Credit: Social media

Credit: Social media

Social Media Challenges For Small Businesses and How to Solve Them

Taking part in social media is no longer an option for small businesses – it has become an extremely important factor towards their success.

Currently there are more than 365 million live blogs on the internet, and many small businesses across all industries are finding it difficult to complete to get their business blog noticed.

There are many challenges that a small business or a sole trader has to face, and some have found their social media efforts to be either frustrating, or a waste of their valuable time that could be better spent elsewhere.

Whether or not a business owner had dabbled on Facebook or Twitter, some will still think that social media is only for those businesses with a large marketing budget, or who can afford to employ extra staff to dedicate to it. Many also think that investing either time or money into it is not a sound marketing strategy, or may not even be a viable option for them.

Quite often small business owners will start out using a platform that is probably not the best one for their particular business. But how do you know which is the best one?

Each platform does require a different approach, so it can often be how comfortable you feel with your approach to promoting your business rather than simply choosing the most popular platform.

You may prefer the brevity of the 140 character limit on Twitter, and be very happy running your social media campaigns geared with this in mind. However, this same approach will not work nearly as well when applied to Facebook.

What if your business is very visual? Maybe you create and sell fine art commissions, or you are a sculptor or some other creative. Your business may be more suited to Pinterest or Instagram rather than constantly plugging away at Twitter in the hope of attracting interest. You may even find a combination of two platforms works better than putting all your focus on one.

Who are your customers, and where are they?

Far too many owners or managers will jump into social media without really thinking about it. The problem with this approach is when you have been slogging your guts out for a while only to see very little uptake for all your efforts. The main reason for this is that you are probably active on a site where your customers do not frequent very often, if at all.

Before you even launch your business online, you should at least take some time to work out who your target audience is, what they like, and where they will most likely be found hanging out. Identifying and locating your potential customers is probably the most important step, closely followed by working out what will attract them over to your business.

What attracts your customers?

Everyone likes a bargain, right? So you can test the waters by offering discount codes, flash sales, loyalty bonuses etc. see which approach works better and simply rinse and repeat.

But what if your customers are more choosy, and they prefer quality over price? If you have a product or service that is consistently high quality, will people buy it regardless of price? This is where you can concentrate of getting outstanding customer feedback that will encourage new prospective clients or customers to take a leap of faith to buy from you. Ensuring you have impeccable customer service and after sales care set up will win you a loyal following regardless of how much you sell your product or service for.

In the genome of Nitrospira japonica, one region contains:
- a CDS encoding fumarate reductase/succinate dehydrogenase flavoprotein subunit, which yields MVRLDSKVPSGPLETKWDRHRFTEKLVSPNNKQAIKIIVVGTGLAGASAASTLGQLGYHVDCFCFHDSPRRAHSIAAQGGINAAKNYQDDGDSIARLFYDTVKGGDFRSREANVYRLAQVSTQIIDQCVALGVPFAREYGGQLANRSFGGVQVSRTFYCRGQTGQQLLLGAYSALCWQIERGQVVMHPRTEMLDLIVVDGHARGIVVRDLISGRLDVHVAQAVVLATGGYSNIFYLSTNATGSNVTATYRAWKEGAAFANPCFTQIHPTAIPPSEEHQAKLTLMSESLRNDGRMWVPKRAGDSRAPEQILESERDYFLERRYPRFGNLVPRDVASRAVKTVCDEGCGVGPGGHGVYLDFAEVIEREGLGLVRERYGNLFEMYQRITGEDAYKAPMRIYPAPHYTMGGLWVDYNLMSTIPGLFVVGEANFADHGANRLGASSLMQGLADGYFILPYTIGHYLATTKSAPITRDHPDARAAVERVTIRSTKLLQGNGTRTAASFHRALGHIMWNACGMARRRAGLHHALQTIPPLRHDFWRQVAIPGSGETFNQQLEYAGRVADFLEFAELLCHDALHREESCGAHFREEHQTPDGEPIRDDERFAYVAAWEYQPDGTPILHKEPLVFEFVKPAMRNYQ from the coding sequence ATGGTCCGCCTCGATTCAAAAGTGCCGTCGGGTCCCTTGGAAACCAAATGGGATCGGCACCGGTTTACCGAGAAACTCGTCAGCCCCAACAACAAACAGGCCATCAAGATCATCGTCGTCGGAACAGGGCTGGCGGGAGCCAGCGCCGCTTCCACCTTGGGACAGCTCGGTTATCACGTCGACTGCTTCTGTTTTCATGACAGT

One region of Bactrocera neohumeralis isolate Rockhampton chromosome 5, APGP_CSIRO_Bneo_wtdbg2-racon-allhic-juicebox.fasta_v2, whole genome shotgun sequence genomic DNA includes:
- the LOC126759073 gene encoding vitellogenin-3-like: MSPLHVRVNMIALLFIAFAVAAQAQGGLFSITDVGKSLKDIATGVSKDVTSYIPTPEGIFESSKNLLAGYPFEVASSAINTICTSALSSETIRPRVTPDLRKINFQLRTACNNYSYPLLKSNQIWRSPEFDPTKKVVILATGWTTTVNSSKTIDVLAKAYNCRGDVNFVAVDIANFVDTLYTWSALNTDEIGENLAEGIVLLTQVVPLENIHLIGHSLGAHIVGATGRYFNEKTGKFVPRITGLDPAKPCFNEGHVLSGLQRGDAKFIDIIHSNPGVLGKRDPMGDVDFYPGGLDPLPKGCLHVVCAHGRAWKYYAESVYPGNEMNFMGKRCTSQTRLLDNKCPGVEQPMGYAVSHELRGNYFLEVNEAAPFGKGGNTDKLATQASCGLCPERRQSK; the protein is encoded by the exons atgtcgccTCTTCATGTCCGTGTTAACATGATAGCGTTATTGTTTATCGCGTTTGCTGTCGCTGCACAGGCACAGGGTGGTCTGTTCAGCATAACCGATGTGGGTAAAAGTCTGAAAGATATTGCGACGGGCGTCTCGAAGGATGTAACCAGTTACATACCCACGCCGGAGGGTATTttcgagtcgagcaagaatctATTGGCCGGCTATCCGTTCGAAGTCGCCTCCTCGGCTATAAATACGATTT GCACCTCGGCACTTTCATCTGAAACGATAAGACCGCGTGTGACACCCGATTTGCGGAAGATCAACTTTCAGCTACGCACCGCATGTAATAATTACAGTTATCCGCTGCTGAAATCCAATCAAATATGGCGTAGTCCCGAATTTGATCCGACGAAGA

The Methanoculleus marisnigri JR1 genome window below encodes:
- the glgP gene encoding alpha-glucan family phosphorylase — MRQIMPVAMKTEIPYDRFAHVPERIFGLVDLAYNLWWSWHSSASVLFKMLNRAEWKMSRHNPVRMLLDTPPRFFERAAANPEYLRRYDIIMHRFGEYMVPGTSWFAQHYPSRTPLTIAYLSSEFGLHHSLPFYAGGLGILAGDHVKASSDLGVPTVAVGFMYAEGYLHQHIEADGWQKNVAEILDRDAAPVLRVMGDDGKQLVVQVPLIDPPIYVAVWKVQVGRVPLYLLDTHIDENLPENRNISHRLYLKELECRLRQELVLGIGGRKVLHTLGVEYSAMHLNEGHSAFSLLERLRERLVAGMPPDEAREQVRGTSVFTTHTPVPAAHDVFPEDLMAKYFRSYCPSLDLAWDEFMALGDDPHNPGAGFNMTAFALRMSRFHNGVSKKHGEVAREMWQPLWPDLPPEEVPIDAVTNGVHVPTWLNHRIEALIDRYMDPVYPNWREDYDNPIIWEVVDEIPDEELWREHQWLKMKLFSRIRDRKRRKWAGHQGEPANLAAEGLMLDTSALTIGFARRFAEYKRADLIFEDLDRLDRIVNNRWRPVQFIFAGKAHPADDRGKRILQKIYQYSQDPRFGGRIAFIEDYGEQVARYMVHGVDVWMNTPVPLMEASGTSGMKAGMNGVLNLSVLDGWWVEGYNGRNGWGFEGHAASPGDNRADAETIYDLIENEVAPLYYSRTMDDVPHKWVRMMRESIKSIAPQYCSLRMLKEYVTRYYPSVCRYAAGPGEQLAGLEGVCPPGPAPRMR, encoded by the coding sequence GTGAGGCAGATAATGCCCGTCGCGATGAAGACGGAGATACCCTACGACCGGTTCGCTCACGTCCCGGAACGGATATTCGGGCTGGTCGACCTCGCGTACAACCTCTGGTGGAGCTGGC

Time management strategies to keep on top of social media

Probably the most used excuse for small businesses not taking an active role on social media is the time factor. Many owners and managers still believe that you have to spend hours glued to a computer screen to make their presence felt.

According to a report published by Business Insider, most people will spend on average around 40 minutes browsing social media sites each day. Obviously, the time of day will vary from person to person according to their lifestyle and daily routine, so targeting your prime audience can be a little tricky sometimes.

For start-up and small businesses, time constraints are one of the most challenging factors faced each day. There is no guarantee that you will be Tweeting your latest content at the exact time your target audience is online, and no business owner will want to work into the evenings spending time on social media.

The solution? Find out which platforms your customers most likely hang out on, and the best time to find them there. Schedule your posts to go out at peak times and days to attract a decent following – use free social media tools to do this. Engage with your followers- ask them questions, ask for their opinions, ask them to choose their favourite item from your shop or range and ask them why it is their favourite – engage with your followers!

Analyse your results after a month or six weeks to see what is working. Amend your activity to appeal more to your followers to keep them engaged and happy. Only when you have a loyal and interested following should you consider selling to them.

Keep up to date with all the latest news and changes to algorithm reporting on your social media sites. It helps to have an understanding of how algorithms work to make the best use of your results. There are plenty of free guides available online, so take a little time to learn about these before you leap in.